The impact of the flaw is troubling because BlackPhone attracts what hackers see as high-value victims: those willing to invest AU$765 (£415, $630) in a phone that claims to put security above form and features may well have valuable calls and texts to hide from eavesdroppers."

Link to Original Source

+ - Yikes! Nomadix is Suing My Company for Using a Captive Portal, Seriously!->

Submitted by ldickens
ldickens (3995491) writes "I hope you can help us, and we’re willing to pay a bounty for a silver bullet. This isn’t the first time Nomadix and Acacia have tried to sue hotspot operators for captive portal patents they hold from the late 1999’s. Scanning old articles from this forum, and others, we learned that in 2004 Acacia launched a broad-based assault on hotspot providers to hotels and coffee shops for redirecting to a captive portal. Nomadix (owned by NTT Docomo) also began suing companies in 2005 using different patents directress to the same basic concept. Many within the SlashDot community responded then, some posting righteous outrage, noting knowledge of prior use of this very technology. Now, in 2015, Nomadix is at it again, suing my company, Blueprint RF – a hotel hotspot provider.

So we’re now asking this community to support our defense by providing any information you may have to lend. We need clear published references or documented prior use dating back at least to 1998 and preferably 1997 or earlier showing automatic browser redirection to a login server. We’ll give $1,500 to anyone who produces evidence, that we are not already aware of, that helps us invalidate any of the patents at issue. Please send your questions or submittals to me at priorart@blueprintrf.com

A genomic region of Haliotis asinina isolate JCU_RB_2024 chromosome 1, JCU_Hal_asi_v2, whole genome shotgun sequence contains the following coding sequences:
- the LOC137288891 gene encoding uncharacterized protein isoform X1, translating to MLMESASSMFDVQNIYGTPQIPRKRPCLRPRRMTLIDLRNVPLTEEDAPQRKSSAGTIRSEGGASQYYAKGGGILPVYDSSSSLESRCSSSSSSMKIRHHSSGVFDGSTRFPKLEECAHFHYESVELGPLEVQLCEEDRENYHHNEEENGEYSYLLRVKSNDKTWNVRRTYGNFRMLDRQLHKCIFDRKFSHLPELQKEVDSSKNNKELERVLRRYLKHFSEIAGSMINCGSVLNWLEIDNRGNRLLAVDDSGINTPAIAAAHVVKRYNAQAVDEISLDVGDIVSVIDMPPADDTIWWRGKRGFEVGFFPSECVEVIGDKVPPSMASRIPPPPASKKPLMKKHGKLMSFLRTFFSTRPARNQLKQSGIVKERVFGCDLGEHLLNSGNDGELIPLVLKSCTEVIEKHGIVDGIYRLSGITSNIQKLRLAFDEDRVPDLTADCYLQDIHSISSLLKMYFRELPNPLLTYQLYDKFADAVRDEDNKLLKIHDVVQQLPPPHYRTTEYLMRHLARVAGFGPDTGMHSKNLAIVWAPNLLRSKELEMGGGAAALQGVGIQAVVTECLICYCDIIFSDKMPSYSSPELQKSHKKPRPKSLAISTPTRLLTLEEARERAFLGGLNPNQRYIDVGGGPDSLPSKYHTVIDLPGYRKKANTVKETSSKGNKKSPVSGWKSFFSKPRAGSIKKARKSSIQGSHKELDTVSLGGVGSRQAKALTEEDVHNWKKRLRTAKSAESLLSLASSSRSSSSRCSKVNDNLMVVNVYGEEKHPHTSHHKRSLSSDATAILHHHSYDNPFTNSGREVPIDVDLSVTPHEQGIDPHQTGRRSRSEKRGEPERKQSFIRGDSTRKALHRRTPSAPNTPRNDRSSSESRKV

The technology in question is TCP transparent proxy, 'ipfw fwd' in FreeBSD, combined with an HTTP 303 redirect message in order to send them to a page that they did not initially request. In our case, this is typically the login page you encounter at hotels. Here are links to the patents in question:

Please understand that we respect the patent system and legitimate innovation. But we do not want to be held to pay for using technology that was in use before the patents at issue, which we believe to be the case here. Thank you so much for considering our plight and any information that you can provide."

Link to Original Source

+ - WSJ refused to publish Lawrence Krauss' response to "Science Proves Religion".

Submitted by Kubla Kahhhn!
Kubla Kahhhn! (3042441) writes "Recently, the WSJ posted a controversial piece "Science Increasingly Makes a Case for God", written by non-scientist and darling of the apologist crowd, Eric Metaxas. Noted astrophysicist Lawrence Krauss wrote a simple and clear retort in a letter to the editor, which the WSJ declined to publish. Is it an example of the kind of "fair and balanced reporting" we can expect, now that Wall Street Journal is owned by Rupert Murdoch?"

+ - Chromebooks Overtake iPads in U.S. Education Market

Submitted by SmartAboutThings
SmartAboutThings (1951032) writes "In Q3 2014, IDC notes that Google shipped 715,500 Chromebooks to U.S. schools while Apple shipped 702,000 iPads. Thus, Apple's iPad has lost its lead over Google's line of Chromebook laptops in the U.S. education market as Google shipped more devices to schools last quarter. While analysts say that this advantage for Google's Chromebooks can be attributed to their low cost, the presence of a physical keyboard has also been seen as an important factor."

"Well, if you can't believe what you read in a comic book, what *can* you believe?!" -- Bullwinkle J. Moose